A Summarizing Statement

Now we arrive at a verse that should be considered a statement that summarizes practically everything Jesus said up to this point. Many commentators miss this, but it is important that we don’t. This particular verse is obviously a summarizing statement, as it begins with the word therefore. It is thus linked to previous instructions, and the question is: How much of what Jesus has said does it summarize? Let’s read it and think:

Therefore, however you want people to treat you, so treat them, for this is the Law and the Prophets (Matt. 7:12).

This statement can’t be a summary of just the few verses before it about prayer, otherwise it would make no sense.

Remember that early in His sermon, Jesus had warned against the error of thinking that He had come to abolish the Law or the Prophets (see Matt. 5:17). From that point in His sermon until the verse at which we’ve now arrived, He did essentially nothing but endorse and explain God’s Old Testament commandments. Thus, He now summarizes everything He’s commanded, all of which He derived from the Law and Prophets: “Therefore, whatever you want others to do for you, do so for them, for this is the Law and the Prophets” (7:12). The phrase, “the Law and the Prophets,” connects everything Jesus said between Matthew 5:17 and 7:12.

Now, as Jesus begins the conclusion of His sermon, He reiterates His primary theme once more—Only the holy inherit God’s kingdom:

Enter by the narrow gate; for the gate is wide, and the way is broad that leads to destruction, and many are those who enter by it. For the gate is small, and the way is narrow that leads to life, and few are those who find it (Matt. 7:13-14).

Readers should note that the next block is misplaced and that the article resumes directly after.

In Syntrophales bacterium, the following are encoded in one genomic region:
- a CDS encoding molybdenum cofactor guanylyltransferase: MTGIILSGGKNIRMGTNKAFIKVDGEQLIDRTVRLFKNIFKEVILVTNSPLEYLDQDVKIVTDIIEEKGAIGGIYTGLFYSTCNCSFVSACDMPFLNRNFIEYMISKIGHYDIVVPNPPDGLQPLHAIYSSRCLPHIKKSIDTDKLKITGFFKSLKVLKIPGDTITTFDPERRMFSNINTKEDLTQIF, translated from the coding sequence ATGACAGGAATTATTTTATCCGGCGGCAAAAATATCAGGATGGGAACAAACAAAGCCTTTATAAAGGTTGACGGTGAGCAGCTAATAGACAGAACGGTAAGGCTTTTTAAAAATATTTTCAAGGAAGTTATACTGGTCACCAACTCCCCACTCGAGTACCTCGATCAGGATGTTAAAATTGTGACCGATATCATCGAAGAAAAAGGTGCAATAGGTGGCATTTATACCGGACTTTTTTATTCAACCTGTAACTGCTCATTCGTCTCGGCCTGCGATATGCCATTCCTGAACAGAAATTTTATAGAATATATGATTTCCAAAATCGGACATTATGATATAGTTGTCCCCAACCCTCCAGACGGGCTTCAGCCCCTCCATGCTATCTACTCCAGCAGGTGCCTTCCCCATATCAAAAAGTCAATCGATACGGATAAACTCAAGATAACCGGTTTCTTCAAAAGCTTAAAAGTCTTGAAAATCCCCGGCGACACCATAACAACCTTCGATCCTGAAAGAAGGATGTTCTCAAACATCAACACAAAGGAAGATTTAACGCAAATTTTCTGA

Obviously the narrow gate and the way that leads to life, which few find, is symbolic of salvation. The wide gate and broad way that leads to destruction, the route of the majority, symbolizes damnation. If everything Jesus said prior to this statement means anything, if this sermon has any logical progression, if Jesus possessed any intelligence as a communicator, then the most natural interpretation would be that the narrow way is the way of following Jesus, obeying His commandments. The broad way would be the opposite. How many professing Christians are on the narrow way described in this sermon? The disciple-making minister is certainly on the narrow way, and he is leading his disciples on that same way.

It is puzzling to some professing Christians that Jesus said nothing about faith or believing in Him in this sermon in which He said so much about salvation and damnation. To those who understand the inseparable correlation between belief and behavior, however, this sermon presents no problem. People who obey Jesus show their faith by their works. Those who don’t obey Him don’t believe He is the Son of God. Not only is our salvation an indication of God’s grace toward us, so is the transformation that has taken place in our lives. Our holiness is really His holiness.